One day while filming "Little House on the Prairie," young Melissa Gilbert burst out crying after Michael Landon confronted her over her lines.
In an interview posted on CBS Sunday Morning's YouTube channel, acclaimed actress Melissa Gilbert shared about an unforgettable moment that happened between her and co-actor Michael Landon.
"Little House on the Prairie" is one of the most iconic Western historical drama series that aired from 1974 to 1982. It stars Landon, Gilbert, Karen Grassle, and Melissa Sue Anderson.
GETTING BUSTED ON THE SET
The series, which ran for nine seasons, centers around a Minnesota family living on a farm in the 1870s, 1880s, and 1890s. Gilbert was still a child when she was cast in the series.
One particular incident during filming that was unforgettable for Gilbert was when Landon called her out for always forgetting her lines. She recalled:
"I just burst into tears because I was busted."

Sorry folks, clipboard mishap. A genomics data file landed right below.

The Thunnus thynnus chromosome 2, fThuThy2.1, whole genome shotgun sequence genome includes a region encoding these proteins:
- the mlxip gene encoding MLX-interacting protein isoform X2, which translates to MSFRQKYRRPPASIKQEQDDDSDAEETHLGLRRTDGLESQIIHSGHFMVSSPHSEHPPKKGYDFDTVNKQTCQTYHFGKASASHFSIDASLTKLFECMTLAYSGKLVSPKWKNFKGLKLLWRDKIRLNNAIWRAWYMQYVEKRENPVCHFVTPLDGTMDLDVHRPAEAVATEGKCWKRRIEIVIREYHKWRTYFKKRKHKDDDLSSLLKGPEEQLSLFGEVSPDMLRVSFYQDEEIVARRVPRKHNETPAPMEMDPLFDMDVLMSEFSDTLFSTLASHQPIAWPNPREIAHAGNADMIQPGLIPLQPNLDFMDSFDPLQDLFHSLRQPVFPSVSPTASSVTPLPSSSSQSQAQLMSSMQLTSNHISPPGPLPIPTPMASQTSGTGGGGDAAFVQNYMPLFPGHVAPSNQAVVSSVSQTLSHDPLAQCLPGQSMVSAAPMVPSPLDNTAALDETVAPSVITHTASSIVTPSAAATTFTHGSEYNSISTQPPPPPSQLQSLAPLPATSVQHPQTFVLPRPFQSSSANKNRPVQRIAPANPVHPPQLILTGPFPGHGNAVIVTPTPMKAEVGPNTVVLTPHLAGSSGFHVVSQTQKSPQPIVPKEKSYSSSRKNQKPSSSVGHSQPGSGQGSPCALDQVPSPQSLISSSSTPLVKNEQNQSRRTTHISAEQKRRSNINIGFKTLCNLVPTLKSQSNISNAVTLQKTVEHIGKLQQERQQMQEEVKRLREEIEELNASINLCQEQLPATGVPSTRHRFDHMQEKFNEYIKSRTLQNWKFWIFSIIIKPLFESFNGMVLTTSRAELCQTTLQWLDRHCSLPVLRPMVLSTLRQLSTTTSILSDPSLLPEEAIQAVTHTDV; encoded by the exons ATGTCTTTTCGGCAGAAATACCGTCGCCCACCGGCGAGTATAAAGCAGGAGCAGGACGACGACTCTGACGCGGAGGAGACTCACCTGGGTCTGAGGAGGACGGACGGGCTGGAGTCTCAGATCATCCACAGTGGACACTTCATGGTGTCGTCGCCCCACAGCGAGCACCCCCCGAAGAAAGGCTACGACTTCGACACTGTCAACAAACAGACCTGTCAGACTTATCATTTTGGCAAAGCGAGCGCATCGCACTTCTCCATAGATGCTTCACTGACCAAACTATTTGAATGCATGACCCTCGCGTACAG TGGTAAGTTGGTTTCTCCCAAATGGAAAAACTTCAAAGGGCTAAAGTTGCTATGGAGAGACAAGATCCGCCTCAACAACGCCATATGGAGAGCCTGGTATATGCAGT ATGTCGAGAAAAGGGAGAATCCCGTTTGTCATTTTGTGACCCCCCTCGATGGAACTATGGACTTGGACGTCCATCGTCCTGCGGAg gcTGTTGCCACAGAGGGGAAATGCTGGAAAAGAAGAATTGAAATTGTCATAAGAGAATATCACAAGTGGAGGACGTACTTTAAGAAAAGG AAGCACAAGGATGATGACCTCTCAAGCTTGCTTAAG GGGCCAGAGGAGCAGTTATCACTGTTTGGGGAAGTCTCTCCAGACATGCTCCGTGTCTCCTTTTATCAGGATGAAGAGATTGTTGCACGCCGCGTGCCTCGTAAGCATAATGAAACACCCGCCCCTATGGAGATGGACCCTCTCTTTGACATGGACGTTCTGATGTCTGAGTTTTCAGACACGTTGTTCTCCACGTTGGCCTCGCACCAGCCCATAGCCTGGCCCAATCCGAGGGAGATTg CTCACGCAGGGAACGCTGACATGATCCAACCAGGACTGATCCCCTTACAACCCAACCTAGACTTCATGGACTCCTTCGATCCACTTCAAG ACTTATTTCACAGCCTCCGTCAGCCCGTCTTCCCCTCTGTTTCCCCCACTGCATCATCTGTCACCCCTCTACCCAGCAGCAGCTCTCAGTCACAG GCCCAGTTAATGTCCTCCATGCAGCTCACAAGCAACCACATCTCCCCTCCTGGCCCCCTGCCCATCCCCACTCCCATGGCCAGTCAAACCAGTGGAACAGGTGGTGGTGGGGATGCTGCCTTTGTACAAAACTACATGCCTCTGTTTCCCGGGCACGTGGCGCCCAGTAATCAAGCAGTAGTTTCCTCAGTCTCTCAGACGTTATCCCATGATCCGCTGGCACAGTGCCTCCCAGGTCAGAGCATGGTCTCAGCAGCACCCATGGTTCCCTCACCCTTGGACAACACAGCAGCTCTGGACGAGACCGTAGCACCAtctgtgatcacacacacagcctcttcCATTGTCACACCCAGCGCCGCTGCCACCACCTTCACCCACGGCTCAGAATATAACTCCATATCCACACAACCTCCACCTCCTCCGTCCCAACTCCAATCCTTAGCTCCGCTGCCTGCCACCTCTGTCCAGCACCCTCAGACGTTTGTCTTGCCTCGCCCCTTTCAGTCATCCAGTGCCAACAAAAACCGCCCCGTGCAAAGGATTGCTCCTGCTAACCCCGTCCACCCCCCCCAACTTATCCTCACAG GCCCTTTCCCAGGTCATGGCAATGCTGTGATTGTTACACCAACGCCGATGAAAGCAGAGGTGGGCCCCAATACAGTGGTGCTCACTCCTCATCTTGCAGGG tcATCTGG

Gilbert, who starred on the show as Laura Ingalls, said Landon calmed her down and helped her memorize her lines. She was thankful to the actor, whom she hugged after.
After telling her she was welcome, the actor turned serious. "Then he got down right in front me and he said, 'And that is never happening again, is it?'" Gilbert recalled.
The actress said that the first three times she kissed a boy were all on TV.
A TIMELY DRAMA SERIES
"Little House on the Prairie" became such a success because it aired at a time when the country was reeling from a recession, an oil crisis, and the Watergate scandal.
Gilbert said the drama series served as a reminder for Americans of what the people went through when they started the country, and the difficulty of that process.
AWKWARD STAGE ON THE SERIES
Meanwhile, Gilbert who is now living in Sullivan County, New York, admitted that she felt awkward filming at the age of 15 and 16, especially in scenes that involved kissing.
The actress said that the first three times she kissed a boy were all on TV. While she was just a teen, she had to kiss a co-star who was 23 years old.
The award-winning actor and filmmaker was only 13 years old when he played an uncredited role of a schoolboy. He was brought in by his father, director Leo Penn.